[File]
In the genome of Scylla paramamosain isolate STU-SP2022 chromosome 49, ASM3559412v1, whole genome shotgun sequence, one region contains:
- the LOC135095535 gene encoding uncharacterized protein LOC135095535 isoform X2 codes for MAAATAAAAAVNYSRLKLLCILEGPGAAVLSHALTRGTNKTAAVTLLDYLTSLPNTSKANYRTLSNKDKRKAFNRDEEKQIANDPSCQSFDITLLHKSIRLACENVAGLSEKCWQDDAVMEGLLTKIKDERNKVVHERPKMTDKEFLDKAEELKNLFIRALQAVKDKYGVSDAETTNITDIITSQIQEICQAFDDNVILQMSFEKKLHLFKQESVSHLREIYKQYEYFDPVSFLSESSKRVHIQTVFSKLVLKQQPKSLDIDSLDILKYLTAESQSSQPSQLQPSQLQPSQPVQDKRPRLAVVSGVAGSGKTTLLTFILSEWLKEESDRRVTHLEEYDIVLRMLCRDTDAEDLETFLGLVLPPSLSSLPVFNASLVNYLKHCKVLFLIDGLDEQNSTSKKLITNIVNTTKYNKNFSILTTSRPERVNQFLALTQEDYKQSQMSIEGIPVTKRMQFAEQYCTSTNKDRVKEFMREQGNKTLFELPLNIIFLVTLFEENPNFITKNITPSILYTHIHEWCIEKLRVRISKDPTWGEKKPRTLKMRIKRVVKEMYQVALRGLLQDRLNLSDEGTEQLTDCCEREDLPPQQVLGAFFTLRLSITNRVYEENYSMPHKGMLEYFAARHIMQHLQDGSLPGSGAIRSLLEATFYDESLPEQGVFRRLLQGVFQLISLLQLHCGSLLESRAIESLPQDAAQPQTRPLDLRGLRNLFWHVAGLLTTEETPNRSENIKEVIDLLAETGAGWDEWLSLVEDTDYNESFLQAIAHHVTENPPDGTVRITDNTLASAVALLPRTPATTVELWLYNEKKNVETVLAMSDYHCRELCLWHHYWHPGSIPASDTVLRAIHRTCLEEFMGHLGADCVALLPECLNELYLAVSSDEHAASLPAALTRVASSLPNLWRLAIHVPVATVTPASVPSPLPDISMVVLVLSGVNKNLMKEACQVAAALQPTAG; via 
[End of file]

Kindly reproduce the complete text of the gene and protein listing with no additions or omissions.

In the genome of Scylla paramamosain isolate STU-SP2022 chromosome 49, ASM3559412v1, whole genome shotgun sequence, one region contains:
- the LOC135095535 gene encoding uncharacterized protein LOC135095535 isoform X2 codes for MAAATAAAAAVNYSRLKLLCILEGPGAAVLSHALTRGTNKTAAVTLLDYLTSLPNTSKANYRTLSNKDKRKAFNRDEEKQIANDPSCQSFDITLLHKSIRLACENVAGLSEKCWQDDAVMEGLLTKIKDERNKVVHERPKMTDKEFLDKAEELKNLFIRALQAVKDKYGVSDAETTNITDIITSQIQEICQAFDDNVILQMSFEKKLHLFKQESVSHLREIYKQYEYFDPVSFLSESSKRVHIQTVFSKLVLKQQPKSLDIDSLDILKYLTAESQSSQPSQLQPSQLQPSQPVQDKRPRLAVVSGVAGSGKTTLLTFILSEWLKEESDRRVTHLEEYDIVLRMLCRDTDAEDLETFLGLVLPPSLSSLPVFNASLVNYLKHCKVLFLIDGLDEQNSTSKKLITNIVNTTKYNKNFSILTTSRPERVNQFLALTQEDYKQSQMSIEGIPVTKRMQFAEQYCTSTNKDRVKEFMREQGNKTLFELPLNIIFLVTLFEENPNFITKNITPSILYTHIHEWCIEKLRVRISKDPTWGEKKPRTLKMRIKRVVKEMYQVALRGLLQDRLNLSDEGTEQLTDCCEREDLPPQQVLGAFFTLRLSITNRVYEENYSMPHKGMLEYFAARHIMQHLQDGSLPGSGAIRSLLEATFYDESLPEQGVFRRLLQGVFQLISLLQLHCGSLLESRAIESLPQDAAQPQTRPLDLRGLRNLFWHVAGLLTTEETPNRSENIKEVIDLLAETGAGWDEWLSLVEDTDYNESFLQAIAHHVTENPPDGTVRITDNTLASAVALLPRTPATTVELWLYNEKKNVETVLAMSDYHCRELCLWHHYWHPGSIPASDTVLRAIHRTCLEEFMGHLGADCVALLPECLNELYLAVSSDEHAASLPAALTRVASSLPNLWRLAIHVPVATVTPASVPSPLPDISMVVLVLSGVNKNLMKEACQVAAALQPTAG; via 